November 3 @ 6:00 pm – 7:00 pm EDT
With thanks to our sponsor & longtime collaborators at the Elisabeth Haub School of Law at Pace University: Special guest Law Professor Jonathan Brown, Director of the Food and Beverage Law Clinic at the Pace University Elisabeth Haub School of Law. His Clinic has collaborated with ASGA in the creation of the Solar Grazing and Solar Beekeeping Contracts. Jon will join us for a brief update on the plan for spring collaborations between ASGA & the Law Clinic.
First Speakers: Join American Farmland Trust-New England‘s Emily Cole, Deputy Director, and Ethan Winter, Northeast Solar Specialist as they provide a brief overview of American Farmland Trust and AFT’s work in dual-use/agrivoltaics/siting in the Northeast and then dive in on the DOE funded research AFT is involved with in Massachusetts with UMass Amherst that they hope will inform best practices for future agrivoltaic projects.
Followed by Isabelle Jenniches , Co-Founder of the New Mexico Healthy Soils Working Group will present on soil health stewardship. Based in New Mexico, this group has focused on healthy soil policies. Now their work has expanded to include food systems and support their region’s sheep economy. Solar grazing fits into their mission of business opportunities within a regenerative economy.
More about Presenters Emily, Ethan and Isabelle:
Ethan serves at AFT’s Northeast Solar Specialist where he helps set and implement AFTs strategy for solar energy generation and farmland conservation. Prior to joining AFT, Ethan Winter worked as Project Developer and Senior Community Engagement Manager for Cypress Creek Renewables, an integrated solar and storage company with a 1.6 GW solar fleet spanning 14 states. In this role, Winter led community outreach strategy and helped to secure zoning approvals for a $100 million+ portfolio of community distributed generation (2-5 MWac) solar projects in New York and Massachusetts. Winter also brings a background in program development, natural climate solutions, and conservation practices, having led the Land Trust Alliance’s flagship New York Program for 13 years prior to his shift to the solar sector. Ethan earned a Master of Forestry at the Yale School of Forestry and Environmental Studies and attended Bowdoin College.
Dr. Emily Cole is New England Deputy Director and leads American Farmland Trust’s Climate and Agriculture Program here in the region. In this role, she works both to improve and advocate for the integration of climate smart management practices into New England’s productive farming communities through education, outreach, and policy. In this capacity, Emily has testified to the US House of Representatives’ Sustainable Energy and Environment Coalition on the importance of improving soil health for climate change mitigation and adaptation in agriculture, as well as the management practices that are fundamental to building soil health. Emily led AFT’s Smart Solar Siting partnership – a project focused on advancing smart solar siting policies and programs in New England states. Emily has her Ph.D. in Plant and Soil Science from the University of Massachusetts Amherst, where her research focused on improving soil health and carbon sequestration though the application of biochar and implementation of climate-smart management practices. She also earned her Master’s degree in Science Education from Boston University, and her Bachelor’s degree in Chemistry from Kenyon College.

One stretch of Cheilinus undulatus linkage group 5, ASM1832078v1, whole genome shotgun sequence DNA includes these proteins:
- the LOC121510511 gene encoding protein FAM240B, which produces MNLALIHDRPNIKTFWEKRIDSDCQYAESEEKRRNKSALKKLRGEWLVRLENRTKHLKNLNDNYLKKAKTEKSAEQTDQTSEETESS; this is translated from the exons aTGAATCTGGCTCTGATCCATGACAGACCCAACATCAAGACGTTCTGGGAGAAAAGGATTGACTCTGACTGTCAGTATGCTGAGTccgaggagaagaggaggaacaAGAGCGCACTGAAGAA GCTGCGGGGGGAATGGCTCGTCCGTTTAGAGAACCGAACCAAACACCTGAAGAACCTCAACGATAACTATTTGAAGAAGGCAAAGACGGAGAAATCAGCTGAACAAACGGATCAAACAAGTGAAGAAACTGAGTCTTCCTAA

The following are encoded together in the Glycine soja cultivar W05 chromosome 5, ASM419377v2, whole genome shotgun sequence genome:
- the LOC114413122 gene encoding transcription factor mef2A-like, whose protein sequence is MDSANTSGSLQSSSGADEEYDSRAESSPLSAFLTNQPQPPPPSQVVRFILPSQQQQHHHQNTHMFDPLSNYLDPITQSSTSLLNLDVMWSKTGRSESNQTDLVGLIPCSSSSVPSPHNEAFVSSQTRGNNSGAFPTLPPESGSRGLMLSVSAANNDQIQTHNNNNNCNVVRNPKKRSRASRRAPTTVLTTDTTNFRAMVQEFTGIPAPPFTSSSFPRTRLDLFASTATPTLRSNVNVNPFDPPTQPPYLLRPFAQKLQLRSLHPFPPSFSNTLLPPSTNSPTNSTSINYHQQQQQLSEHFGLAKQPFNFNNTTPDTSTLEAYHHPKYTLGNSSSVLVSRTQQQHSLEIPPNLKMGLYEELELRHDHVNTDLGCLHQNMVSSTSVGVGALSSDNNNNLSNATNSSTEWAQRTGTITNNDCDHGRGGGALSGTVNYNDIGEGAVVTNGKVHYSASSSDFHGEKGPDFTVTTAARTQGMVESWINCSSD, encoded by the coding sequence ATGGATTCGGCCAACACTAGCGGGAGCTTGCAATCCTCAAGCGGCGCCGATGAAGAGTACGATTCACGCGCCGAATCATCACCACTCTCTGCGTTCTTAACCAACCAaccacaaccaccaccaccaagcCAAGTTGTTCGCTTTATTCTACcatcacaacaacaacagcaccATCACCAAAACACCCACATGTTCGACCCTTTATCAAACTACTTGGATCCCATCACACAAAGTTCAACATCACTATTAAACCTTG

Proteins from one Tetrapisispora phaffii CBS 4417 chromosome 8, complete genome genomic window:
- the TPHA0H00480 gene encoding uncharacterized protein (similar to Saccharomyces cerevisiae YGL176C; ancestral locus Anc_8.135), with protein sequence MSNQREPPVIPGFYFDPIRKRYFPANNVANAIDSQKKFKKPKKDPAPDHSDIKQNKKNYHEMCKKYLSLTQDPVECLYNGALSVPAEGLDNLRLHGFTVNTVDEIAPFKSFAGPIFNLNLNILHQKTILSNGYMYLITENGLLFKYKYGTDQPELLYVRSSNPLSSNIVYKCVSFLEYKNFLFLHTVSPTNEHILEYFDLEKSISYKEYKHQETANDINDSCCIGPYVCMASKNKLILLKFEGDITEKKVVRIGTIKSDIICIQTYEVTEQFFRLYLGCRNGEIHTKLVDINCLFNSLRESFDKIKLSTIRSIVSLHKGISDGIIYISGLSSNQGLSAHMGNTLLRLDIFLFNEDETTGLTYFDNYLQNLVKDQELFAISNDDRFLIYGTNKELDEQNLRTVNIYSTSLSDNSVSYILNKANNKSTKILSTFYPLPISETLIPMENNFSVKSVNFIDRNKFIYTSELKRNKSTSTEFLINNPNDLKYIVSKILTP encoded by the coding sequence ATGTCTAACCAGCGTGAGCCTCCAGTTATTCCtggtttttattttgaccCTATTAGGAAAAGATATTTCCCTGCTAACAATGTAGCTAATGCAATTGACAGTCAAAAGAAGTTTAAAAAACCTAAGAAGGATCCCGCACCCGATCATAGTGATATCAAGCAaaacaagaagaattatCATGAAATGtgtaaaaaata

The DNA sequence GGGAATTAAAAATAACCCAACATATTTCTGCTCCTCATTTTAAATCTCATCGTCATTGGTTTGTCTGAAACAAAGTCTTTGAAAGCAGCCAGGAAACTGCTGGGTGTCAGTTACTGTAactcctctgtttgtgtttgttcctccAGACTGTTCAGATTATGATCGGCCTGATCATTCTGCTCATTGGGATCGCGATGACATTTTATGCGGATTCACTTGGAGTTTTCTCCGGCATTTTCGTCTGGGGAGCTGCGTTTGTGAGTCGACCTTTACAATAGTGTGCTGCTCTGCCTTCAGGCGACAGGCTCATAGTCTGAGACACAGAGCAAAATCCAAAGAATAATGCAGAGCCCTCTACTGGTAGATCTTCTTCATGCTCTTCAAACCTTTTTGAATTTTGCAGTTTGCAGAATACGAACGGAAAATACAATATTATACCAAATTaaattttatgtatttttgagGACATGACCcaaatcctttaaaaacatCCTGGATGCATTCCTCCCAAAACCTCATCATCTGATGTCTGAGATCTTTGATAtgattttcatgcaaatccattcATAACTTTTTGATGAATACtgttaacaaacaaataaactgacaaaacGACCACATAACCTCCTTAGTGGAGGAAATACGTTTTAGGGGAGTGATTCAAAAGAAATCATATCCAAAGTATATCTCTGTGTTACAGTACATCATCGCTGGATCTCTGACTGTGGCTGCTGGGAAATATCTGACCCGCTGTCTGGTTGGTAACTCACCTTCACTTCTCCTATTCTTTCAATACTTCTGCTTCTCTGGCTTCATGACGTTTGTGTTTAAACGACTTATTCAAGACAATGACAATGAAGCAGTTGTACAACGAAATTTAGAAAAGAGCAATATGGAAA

Isabelle Jenniches is a skilled community organizer with experience in policy and farmer-to-farmer education. Drawing from her background in theater and design, she takes care of communications and outreach as well as program development.
Summers spent at her grandparents’ small farm in the Eifel region of Germany instilled in Isabelle a deep love for an agrarian way of life. Moving to the US in 2005, she started a community garden, studied organic agriculture and permaculture and worked at a fifth generation family farm in California before coming to New Mexico.
Isabelle was involved with the CA Healthy Soil Program as part of the California Climate and Agriculture Network (CalCAN). At the Ecological Farming Association (EcoFarm) she established the organization’s regenerative agriculture initiative and helped coordinate the annual EcoFarm Conference, bringing together ~1,800 food system stakeholders from across the US and internationally.
She represents the Working Group on the National Healthy Soils Policy Network and serves on the board of the farmer veterans organization Not Forgotten Outreach in Taos and the NM Food & Agriculture Policy Council.
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